Chapter 1, simply title The Working Class, defines the working class, who are their allies and who are not. Yates goes beyond the definition of an employee, considering students undergoing practical training, women doing reproductive work but unpaid, unemployed, and people doing informal work. They have the potential to fight for the rights of the working class. In fact, Yates didn’t ignore the role of the peasant which is needed to create organic solidarity. Moreover, the workers are segregated based on race, ethnicity, nationality, religion and language. This is commonly used by capitalists and the State as a practice of divide and rule so that the ordinary people are not united. Whereas, they intersect each other. One thing that Yates emphasizes briefly in this chapter is the middle-class people who don’t seem to have the seriousness of changing the world. Therefore, the ordinary people should be careful of who they want to work with.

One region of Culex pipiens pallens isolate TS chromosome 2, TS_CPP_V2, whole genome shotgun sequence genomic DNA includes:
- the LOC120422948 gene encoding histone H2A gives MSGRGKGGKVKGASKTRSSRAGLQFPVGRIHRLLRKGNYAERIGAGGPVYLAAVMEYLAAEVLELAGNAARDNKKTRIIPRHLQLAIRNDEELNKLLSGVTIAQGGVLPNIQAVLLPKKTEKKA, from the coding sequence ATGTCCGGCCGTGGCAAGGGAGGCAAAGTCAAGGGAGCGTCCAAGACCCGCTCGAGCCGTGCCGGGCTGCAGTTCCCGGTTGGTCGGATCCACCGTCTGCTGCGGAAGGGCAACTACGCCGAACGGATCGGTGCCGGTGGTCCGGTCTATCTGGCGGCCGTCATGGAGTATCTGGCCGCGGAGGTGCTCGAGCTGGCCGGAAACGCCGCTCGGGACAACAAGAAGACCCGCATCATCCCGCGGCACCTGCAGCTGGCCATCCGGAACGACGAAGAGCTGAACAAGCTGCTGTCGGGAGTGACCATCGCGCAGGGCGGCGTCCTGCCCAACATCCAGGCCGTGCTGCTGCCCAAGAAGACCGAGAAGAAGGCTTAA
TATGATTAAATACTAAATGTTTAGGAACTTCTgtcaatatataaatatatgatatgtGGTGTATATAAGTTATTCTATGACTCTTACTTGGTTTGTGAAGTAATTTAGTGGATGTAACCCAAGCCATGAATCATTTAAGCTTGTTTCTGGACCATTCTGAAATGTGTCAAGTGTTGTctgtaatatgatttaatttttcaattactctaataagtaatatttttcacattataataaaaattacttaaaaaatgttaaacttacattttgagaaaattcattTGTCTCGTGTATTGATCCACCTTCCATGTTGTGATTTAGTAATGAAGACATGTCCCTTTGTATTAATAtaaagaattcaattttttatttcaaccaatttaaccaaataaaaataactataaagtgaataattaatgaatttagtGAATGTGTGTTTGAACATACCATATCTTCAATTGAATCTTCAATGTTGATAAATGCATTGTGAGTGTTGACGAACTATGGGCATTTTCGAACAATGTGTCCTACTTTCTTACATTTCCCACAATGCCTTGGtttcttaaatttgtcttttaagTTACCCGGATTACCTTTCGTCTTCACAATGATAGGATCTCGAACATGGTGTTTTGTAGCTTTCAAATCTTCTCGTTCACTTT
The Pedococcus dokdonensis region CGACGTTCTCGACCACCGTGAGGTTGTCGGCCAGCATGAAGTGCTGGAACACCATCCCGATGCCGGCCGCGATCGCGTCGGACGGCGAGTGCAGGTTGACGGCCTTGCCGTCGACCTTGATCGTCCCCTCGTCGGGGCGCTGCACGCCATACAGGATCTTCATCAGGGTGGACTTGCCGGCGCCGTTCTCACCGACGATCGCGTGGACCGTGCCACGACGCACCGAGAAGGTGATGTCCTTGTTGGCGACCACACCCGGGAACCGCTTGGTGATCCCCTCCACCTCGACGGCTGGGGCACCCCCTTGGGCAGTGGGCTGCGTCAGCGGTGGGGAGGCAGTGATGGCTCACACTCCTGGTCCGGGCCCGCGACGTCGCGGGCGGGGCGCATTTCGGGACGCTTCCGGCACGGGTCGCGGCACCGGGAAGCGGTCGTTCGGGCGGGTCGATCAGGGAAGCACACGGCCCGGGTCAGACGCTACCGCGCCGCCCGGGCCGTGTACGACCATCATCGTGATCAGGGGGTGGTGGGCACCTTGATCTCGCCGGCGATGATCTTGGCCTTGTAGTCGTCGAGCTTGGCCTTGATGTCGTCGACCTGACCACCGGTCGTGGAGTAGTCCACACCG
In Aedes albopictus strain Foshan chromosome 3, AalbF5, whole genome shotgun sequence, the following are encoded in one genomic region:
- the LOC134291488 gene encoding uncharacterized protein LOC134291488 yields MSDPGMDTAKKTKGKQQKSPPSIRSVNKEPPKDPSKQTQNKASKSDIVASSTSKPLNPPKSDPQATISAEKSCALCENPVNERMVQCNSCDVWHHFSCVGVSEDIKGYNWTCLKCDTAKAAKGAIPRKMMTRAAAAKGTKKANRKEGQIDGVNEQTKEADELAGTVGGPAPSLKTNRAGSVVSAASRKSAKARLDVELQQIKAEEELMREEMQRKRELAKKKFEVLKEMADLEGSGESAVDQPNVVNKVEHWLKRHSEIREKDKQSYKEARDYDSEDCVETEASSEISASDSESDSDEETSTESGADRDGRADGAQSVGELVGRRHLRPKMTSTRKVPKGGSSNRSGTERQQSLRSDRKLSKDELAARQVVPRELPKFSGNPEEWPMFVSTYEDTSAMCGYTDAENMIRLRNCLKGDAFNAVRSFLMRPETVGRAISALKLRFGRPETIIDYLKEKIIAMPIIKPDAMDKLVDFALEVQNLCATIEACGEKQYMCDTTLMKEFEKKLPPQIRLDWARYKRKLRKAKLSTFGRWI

Yates also invites readers to rethink the fundamental questions about where wealth comes from. Therefore, in Chapter 2, Yates revisits the concepts related to capitalism like M-C-C’-M’, profit, ownership and the labour market. The chapter title, Some Theoretical Considerations, describes the exploitation and extortion as elements of capitalist oppression which are also facilitated by slavery, racism, patriarchy, colonialism, nationalism and imperialism. Yates cautioned that apart from capitalists, the ordinary people must face three other enemies which is the State, schools and media. This can be attributed to the Gramsci’s hegemony (1971) when there is a control through the superstructure domain to influence the mindset of the community. Therefore, the working class must do the counter hegemony.